configuration control -- An element of configuration management consisting of the evaluation, coordination, approval or disapproval, and implementation of changes to configuration items after formal establishment of their configuration identification.  [IEEE Std 610.12-1990]  Sometimes erroneously used for configuration management (CM).

configuration control board (CCB) -- The authority responsible for evaluating, approving, and/or disapproving proposed engineering changes to hardware/software configurations.  This board should also insure the implementation of the approved changes.  [ANSI/IEEE Std 610.12-1990]  See also configuration management (CM), engineering change proposal. 

configuration item (CI) -- An aggregation of hardware, software, or both that is designated for configuration management and treated as a single entity in the configuration management process.  [ANSI/IEEE Std 610.12 1990]

configuration management (CM) -- A discipline applying technical and administrative direc­tion and surveillance to identify and document the functional and physical characteristics of a configuration item, control changes to those characteristics, record and report change processing and implementation status, and verify compliance with specified requirements.  [IEEE Std 610.12-1990]

configuration management system -- The discipline of identifying the components of a continually evolving system for controlling changes to those components and maintaining integrity and traceability throughout the lifecycle.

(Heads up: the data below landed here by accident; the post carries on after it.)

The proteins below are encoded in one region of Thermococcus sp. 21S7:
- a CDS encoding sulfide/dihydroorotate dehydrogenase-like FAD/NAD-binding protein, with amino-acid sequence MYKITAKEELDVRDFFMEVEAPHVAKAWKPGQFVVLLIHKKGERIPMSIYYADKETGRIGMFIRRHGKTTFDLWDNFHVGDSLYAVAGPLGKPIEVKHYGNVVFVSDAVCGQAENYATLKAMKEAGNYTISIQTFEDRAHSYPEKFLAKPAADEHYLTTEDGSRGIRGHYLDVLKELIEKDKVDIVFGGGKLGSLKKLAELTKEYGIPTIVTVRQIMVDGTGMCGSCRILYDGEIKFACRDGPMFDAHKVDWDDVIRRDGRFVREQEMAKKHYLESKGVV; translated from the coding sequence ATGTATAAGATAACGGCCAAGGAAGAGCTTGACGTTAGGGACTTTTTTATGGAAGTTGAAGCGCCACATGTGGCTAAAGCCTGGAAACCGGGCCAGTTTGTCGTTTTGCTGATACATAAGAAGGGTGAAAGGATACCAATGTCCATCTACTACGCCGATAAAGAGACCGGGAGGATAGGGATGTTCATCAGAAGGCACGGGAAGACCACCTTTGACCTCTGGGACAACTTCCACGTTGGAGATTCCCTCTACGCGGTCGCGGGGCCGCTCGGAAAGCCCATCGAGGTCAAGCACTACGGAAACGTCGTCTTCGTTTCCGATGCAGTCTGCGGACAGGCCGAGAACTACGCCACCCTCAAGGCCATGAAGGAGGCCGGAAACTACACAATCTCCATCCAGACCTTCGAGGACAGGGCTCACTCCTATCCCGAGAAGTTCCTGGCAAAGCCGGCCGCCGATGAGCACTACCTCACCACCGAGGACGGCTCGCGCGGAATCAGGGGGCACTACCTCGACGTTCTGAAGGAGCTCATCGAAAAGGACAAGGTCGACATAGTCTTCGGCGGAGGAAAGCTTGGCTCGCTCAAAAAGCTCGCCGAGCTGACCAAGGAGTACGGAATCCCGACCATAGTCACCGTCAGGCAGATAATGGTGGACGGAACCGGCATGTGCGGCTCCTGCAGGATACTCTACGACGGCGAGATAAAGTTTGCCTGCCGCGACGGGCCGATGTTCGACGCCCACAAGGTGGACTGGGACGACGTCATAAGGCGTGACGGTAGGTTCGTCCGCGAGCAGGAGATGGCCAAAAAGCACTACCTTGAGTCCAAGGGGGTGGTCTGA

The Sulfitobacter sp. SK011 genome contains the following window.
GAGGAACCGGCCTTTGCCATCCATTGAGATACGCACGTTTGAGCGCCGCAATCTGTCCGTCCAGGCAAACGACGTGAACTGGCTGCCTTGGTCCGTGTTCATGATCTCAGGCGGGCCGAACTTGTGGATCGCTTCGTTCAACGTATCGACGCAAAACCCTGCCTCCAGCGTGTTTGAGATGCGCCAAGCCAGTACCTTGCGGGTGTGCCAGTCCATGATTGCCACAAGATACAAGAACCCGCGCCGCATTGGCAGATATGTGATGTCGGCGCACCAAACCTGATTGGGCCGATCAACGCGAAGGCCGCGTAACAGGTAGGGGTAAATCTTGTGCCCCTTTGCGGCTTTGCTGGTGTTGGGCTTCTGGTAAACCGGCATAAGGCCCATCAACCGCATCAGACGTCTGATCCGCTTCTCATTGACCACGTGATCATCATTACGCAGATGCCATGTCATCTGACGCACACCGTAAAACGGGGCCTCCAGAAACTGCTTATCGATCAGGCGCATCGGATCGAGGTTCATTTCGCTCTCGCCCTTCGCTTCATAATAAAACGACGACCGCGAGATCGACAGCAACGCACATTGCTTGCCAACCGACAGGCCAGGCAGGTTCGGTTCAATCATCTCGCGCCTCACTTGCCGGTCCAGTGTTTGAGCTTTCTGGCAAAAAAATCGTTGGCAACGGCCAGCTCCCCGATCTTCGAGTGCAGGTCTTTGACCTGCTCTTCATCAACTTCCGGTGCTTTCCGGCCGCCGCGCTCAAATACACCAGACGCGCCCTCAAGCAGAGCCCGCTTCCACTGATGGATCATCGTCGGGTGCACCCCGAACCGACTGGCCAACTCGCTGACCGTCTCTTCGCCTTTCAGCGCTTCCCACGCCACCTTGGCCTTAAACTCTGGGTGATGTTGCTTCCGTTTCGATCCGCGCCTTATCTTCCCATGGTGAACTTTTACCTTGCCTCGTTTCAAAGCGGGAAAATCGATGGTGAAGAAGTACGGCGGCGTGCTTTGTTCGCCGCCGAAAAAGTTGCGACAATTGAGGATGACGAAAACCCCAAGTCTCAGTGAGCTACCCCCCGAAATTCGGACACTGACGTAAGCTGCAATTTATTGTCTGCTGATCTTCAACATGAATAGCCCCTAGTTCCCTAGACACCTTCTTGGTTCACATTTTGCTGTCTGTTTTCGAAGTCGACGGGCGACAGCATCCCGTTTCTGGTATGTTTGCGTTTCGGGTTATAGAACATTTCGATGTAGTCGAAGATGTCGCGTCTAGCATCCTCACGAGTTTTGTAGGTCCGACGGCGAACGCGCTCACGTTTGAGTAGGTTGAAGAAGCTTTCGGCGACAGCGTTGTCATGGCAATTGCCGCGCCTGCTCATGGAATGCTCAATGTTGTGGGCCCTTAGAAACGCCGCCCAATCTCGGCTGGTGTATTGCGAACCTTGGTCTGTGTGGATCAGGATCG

consistency -- Those attributes of the software that provide uniform design and implementation techniques and notations.  [McCall, Richards, and Walters, RADC, 1977]

constraint -- A semantic condition or restriction that describes a limitation or state.  For example, a constraint might be a limitation on some data’s range of values or on some behavior of the application, or it could be a description of a required state of the system at a particular point in time.  [geri@wyyzzk.com]

contingency plan -- A plan for dealing with a risk factor, should it become a problem.  [d.fairley@computer.org]

continuous risk management -- The process of analyzing the progress of a planned activity, project, or program on a periodic, ongoing basis and handling identified risk factors; includes developing options and fallback positions to permit alternative solutions to reduce the impact if a risk factor becomes a problem.  [d.fairley@computer.org]

contractor -- In an engineering project, see supplier.  [IEEE/EIA 12207-1997]

control point (project control point) -- A project agreed on point in time or times when specified agreements or controls are applied to the software configuration items being developed, e.g., an approved baseline or release of a specified document/code.  [IEEE Std 828-1998]

correctability -- The degree of effort required to correct software defects and to cope with user complaints.  [Fenton & Pfleeger, 1997].